The critical thing to remember is that this is a stage—a developmental link to the stages that follow.Children are often in the skill-development stage through the late elementary years. It may seem repetitious to practice the same skills over and over again, year after year; however, if students do not master these skills, it is very difficult for them to move ahead in spelling development.
Stage IV: Word Extension
A much more complicated stage—the word-extension stage—focuses on syllables within words, as well as prefixes and suffixes.
In the upper elementary or intermediate grades, children often struggle with issues such as doubling consonants when changing the endings (pot/potting, but look/looking) and dropping the final e before adding an ending (love/loving, but excite/excitement). Other issues arise with words such as almost. Why isn’t it spelled allmost? Often the brightest children become the most confused or exasperated by these inconsistencies, but they eventually learn to master them as they move through this stage of development.
Stage V: Derivational Constancy
This final stage explores related words—those with the same derivation or origin— that usually have a consistent pattern despite changes in pronunciation. These words are often predictable if a student is familiar with word roots. Greek and Latin root study is helpful at this stage as mature spellers gain an understanding of how patterns and meaning are related. Students gain the most benefit from this stage if they begin derivational studies after basic vocabulary has been learned and a strong foundation has been built in the previous stages.
Those who set out to remember every letter of every word will never make it. Those who try to spell by sound alone will be defeated. Those who learn how to ‘walk through’ words with sensible expectations, noting sound, pattern, and meaning relationships, will know what to remember, and they will learn to spell English.
-Edmund Henderson, 1990, Teaching Spelling p. 70
Teaching spelling can be difficult and frustrating. No matter how hard we work, and regardless of how many rules we learn, we always encounter exceptions. They are inevitable because the English language has evolved from so many different languages. We cannot consistently predict which pattern or rule will apply.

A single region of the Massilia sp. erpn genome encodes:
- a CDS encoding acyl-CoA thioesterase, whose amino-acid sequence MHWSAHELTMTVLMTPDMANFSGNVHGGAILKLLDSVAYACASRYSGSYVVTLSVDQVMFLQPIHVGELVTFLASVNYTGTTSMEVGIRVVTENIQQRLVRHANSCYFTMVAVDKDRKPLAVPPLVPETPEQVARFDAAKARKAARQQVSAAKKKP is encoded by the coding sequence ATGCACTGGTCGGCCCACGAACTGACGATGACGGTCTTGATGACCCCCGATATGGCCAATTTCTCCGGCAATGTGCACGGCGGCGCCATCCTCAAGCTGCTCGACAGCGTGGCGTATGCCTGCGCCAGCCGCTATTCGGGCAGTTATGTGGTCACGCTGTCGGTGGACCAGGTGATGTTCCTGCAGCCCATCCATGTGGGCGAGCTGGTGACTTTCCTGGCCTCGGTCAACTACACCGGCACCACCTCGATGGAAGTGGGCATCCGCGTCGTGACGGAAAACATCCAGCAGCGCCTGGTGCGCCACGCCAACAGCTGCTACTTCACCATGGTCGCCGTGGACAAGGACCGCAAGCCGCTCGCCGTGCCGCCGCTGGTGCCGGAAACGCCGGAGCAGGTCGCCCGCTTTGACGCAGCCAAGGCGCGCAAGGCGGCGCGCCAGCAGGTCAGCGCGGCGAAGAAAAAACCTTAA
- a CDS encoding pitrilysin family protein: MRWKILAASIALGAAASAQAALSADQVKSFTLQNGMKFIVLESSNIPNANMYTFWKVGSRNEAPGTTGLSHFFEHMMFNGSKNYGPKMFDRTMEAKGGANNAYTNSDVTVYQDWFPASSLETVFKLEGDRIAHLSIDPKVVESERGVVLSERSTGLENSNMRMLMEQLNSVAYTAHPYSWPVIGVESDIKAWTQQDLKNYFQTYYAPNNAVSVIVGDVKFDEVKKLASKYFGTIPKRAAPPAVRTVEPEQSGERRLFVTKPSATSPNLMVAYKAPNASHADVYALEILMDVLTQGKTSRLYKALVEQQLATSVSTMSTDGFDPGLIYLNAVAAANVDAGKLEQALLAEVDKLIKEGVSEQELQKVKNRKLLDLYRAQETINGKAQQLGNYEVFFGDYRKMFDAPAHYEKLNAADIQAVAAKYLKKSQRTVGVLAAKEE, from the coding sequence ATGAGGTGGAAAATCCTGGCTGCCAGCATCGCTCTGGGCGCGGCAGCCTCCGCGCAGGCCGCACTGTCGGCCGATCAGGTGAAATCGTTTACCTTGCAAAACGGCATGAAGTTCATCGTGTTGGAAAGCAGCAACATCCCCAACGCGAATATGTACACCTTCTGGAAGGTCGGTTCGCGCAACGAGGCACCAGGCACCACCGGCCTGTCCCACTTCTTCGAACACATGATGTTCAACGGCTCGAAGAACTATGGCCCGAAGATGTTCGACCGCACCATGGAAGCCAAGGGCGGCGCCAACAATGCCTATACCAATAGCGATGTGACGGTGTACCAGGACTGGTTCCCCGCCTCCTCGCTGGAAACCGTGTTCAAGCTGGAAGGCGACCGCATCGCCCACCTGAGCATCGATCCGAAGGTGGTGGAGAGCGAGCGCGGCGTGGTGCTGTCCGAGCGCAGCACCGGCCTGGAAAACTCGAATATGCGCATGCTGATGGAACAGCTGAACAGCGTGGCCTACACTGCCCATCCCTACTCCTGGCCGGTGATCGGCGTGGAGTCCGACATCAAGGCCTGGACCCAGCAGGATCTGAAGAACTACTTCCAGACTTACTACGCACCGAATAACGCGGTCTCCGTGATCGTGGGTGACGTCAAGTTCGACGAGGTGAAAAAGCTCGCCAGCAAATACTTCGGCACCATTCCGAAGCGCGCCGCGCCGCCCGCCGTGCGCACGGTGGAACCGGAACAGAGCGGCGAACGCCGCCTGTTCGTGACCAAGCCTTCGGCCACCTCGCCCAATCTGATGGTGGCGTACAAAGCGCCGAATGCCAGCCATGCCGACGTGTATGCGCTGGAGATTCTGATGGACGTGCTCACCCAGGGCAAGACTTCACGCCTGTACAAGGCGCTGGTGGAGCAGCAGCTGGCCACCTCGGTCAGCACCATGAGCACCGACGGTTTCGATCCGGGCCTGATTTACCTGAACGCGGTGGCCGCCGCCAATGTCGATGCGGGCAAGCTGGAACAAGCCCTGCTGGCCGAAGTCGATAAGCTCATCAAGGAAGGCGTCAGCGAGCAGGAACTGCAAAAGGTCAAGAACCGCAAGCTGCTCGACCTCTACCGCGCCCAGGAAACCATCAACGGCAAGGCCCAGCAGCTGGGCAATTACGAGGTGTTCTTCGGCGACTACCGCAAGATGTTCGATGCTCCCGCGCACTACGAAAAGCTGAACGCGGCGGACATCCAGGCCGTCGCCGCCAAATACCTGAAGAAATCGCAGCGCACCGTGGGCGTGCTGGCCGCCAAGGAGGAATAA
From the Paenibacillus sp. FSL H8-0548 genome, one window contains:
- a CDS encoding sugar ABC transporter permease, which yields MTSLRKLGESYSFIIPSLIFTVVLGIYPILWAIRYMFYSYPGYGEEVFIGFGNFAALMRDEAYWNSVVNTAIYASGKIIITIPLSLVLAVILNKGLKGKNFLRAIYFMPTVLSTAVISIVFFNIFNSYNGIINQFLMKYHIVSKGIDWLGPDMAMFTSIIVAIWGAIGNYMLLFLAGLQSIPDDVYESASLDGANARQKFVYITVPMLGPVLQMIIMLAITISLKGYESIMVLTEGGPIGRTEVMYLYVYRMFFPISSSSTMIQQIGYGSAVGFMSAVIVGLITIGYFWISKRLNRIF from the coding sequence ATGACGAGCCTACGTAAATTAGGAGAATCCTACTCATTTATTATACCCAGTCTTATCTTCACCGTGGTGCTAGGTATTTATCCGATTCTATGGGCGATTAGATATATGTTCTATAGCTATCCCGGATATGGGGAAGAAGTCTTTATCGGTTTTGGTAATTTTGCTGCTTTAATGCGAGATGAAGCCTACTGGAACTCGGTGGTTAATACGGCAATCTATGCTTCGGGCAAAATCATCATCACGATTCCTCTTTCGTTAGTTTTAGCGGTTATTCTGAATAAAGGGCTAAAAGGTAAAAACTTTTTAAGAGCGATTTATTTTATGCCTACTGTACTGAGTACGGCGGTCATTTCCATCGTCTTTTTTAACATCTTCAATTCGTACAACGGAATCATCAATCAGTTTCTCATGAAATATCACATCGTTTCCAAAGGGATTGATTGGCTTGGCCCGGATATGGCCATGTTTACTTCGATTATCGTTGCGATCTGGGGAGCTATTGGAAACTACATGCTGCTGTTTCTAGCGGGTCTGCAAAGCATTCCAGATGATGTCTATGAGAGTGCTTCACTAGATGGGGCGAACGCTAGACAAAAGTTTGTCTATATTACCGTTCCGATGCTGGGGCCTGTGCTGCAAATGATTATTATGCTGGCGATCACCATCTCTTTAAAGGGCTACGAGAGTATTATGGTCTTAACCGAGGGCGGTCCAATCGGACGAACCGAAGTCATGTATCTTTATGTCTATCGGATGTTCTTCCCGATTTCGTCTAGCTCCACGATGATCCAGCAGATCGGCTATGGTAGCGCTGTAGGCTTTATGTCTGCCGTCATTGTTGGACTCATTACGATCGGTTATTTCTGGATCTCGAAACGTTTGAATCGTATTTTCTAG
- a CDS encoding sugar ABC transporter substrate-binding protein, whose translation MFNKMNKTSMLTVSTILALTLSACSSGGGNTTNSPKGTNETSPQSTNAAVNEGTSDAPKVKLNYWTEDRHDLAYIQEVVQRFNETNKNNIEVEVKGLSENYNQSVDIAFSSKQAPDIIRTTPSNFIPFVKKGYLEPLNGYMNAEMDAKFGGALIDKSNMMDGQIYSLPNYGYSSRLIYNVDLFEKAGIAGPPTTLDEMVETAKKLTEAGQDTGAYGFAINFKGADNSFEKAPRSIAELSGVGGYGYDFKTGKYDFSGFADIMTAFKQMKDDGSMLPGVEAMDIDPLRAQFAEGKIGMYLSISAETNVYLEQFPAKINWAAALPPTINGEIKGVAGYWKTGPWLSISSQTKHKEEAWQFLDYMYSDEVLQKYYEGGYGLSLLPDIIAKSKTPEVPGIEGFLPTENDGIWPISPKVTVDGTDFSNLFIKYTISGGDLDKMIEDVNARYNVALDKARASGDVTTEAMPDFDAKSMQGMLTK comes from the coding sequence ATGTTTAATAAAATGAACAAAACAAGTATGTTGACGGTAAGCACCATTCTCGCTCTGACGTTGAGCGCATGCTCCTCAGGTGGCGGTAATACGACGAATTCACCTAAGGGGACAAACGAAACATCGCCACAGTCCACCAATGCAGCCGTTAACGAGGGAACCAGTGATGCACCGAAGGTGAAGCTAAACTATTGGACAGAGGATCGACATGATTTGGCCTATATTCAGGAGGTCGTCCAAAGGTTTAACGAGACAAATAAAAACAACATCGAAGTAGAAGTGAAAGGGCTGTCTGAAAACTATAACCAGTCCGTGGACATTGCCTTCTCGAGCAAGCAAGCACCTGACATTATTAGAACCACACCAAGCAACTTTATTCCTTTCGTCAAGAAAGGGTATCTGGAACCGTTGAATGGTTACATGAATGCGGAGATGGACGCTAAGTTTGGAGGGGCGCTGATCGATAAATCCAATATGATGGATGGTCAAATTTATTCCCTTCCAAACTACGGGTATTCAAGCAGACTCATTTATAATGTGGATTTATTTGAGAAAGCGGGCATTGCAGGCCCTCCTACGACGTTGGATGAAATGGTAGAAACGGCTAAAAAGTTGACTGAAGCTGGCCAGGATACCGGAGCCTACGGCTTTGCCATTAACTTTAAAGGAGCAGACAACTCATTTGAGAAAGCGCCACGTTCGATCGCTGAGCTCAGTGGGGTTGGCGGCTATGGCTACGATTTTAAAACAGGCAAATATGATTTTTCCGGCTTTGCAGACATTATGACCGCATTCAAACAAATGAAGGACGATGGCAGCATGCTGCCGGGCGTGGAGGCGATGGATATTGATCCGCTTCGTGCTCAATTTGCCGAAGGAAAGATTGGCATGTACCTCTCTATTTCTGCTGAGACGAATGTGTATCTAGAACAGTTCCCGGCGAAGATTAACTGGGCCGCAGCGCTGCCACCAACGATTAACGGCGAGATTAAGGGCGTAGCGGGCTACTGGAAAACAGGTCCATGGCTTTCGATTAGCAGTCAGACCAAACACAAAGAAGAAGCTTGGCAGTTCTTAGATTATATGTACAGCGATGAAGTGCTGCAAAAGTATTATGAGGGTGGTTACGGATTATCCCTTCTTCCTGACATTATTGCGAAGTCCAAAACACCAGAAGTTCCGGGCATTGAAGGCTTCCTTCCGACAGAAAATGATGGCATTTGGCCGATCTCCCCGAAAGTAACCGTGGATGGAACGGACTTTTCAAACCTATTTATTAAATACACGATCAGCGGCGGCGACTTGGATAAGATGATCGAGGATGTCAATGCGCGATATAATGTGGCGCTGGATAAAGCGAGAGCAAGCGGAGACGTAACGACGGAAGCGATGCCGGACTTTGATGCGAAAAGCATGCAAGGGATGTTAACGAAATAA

Most spelling programs are based on the premise that if children memorize a certain sequence of letters or words, they will become good spellers. The procedure is often to present a word list to the children on Monday, have them study it in various ways all week, take the test on Friday, and expect them to spell each word correctly the next time they write. This approach does not work well because the brain perceives these word lists as item knowledge. Without something meaningful to connect the words to — without linkage — the brain simply reverts to rote memory, storing the words for a few days and then discarding them. The words never make it into long-term memory.
The developmental process of spelling is similar to what children go through when learning to walk. They need to develop the prerequisite skill of crawling before they can move on to walking and then running. In the same way, this program guides your student naturally through the stages in the process of learning to spell.
Decades ago a linguist named Charles Read (1971) noticed that preschoolers made consistent and similar assumptions about words when they were trying to figure out how to spell. From that landmark observation, numerous other researchers from the University of Virginia, headed by Edmund Henderson, confirmed and extended Read’s work.
Their various studies suggested that spellers advance through a common progression, starting with sound-to-letter correspondence and moving toward more advanced and complicated spelling structures. Eventually, after years of observations and study, this group of university professors presented a model of developmental spelling based on the consistent, sequential stages through which all students move.